Stronger than expected job gains in transportation and manufacturing helped reduce the U.S. unemployment rate to 8.5 percent in December, surprising analysts who expected a slight increase of jobless claims at year-end.
Nonfarm payroll employment rose by 200,000 in December, bringing down the unemployment rate from a revised 8.7 percent in November, the federal Bureau of Labor Statistics said Friday. That increase blew past consensus estimates forecasting 150,000 new jobs.
December’s payroll gains followed an increase of 120,000 jobs in November, which knocked the national unemployment rate down to its lowest level in more than two years. The number of unemployed persons fell to 13.1 million in December.
Employment in transportation and warehousing rose sharply in December, led by 42,000 new jobs in the courier and messenger industry, according to the BLS. Many of the 50,000 new transportation jobs may represent seasonal employment.
Transportation and warehousing employment rose 1.2 percent from November and 1.6 percent from a year ago to about 4.3 million workers across industries, a number that underestimates total transportation employment.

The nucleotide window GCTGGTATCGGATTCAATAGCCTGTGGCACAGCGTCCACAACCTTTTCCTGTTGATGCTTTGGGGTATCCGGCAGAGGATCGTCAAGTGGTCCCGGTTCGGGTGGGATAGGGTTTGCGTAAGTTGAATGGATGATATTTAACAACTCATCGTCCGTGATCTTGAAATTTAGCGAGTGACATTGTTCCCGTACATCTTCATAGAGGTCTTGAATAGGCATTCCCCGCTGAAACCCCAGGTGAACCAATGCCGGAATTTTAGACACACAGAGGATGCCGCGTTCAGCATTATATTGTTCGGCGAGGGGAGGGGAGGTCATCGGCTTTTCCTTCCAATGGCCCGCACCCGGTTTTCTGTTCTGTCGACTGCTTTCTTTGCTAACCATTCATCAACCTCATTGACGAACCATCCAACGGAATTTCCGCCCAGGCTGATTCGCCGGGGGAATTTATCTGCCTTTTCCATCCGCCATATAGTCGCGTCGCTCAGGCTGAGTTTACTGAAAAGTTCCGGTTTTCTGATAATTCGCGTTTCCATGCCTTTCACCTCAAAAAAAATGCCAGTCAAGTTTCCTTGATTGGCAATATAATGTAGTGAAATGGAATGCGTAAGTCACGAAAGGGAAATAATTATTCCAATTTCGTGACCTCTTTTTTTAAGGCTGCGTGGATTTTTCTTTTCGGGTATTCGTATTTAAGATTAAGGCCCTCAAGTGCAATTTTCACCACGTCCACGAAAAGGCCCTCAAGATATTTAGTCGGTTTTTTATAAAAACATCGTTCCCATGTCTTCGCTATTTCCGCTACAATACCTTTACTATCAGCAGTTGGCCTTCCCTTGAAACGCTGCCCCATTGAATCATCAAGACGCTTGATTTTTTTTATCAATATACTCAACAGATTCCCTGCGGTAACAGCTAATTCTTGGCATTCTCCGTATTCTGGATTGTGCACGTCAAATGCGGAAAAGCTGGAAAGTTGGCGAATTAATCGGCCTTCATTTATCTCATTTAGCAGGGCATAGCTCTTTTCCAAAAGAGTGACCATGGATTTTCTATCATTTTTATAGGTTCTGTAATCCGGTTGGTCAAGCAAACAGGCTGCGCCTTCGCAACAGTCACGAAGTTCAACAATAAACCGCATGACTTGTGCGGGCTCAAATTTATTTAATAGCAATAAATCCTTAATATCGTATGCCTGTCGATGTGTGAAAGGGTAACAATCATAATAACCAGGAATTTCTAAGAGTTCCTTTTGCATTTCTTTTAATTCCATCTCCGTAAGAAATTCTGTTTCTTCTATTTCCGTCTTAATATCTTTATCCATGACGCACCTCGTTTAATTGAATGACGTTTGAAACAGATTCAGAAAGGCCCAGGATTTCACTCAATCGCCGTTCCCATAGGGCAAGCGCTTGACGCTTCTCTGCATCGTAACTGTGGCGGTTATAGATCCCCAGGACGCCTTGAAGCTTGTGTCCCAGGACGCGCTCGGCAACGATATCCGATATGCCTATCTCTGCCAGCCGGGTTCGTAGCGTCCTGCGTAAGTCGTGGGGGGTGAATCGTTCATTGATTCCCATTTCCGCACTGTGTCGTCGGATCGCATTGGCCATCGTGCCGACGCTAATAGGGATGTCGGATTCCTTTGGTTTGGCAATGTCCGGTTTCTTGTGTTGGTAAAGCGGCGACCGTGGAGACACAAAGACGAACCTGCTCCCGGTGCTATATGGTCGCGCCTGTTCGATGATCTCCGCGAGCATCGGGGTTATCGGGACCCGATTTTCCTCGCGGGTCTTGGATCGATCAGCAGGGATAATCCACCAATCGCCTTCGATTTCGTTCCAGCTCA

Retailers added 28,000 jobs in December, hiring heavily at general merchandise and clothing stores, while manufacturing employment expanded by 23,000 jobs.
Trucking employment edged up 0.4 percent in December from November and 3.2 percent year-over-year, according to seasonally adjusted BLS data. Rail employment was up 0.3 percent from November and 3.4 percent from a year ago.
Aviation employment in the U.S. was up 0.2 percent from November and 1.1 percent from December 2010, while employment in the U.S. maritime industry increased 1.1 percent sequentially and year-over-year, according to the BLS data.
The 8 percent sequential increase in employment at courier and messenger companies surveyed by the BLS tracked the holiday season hiring trends of previous years, but their job numbers actually dropped 1 percent from December 2010.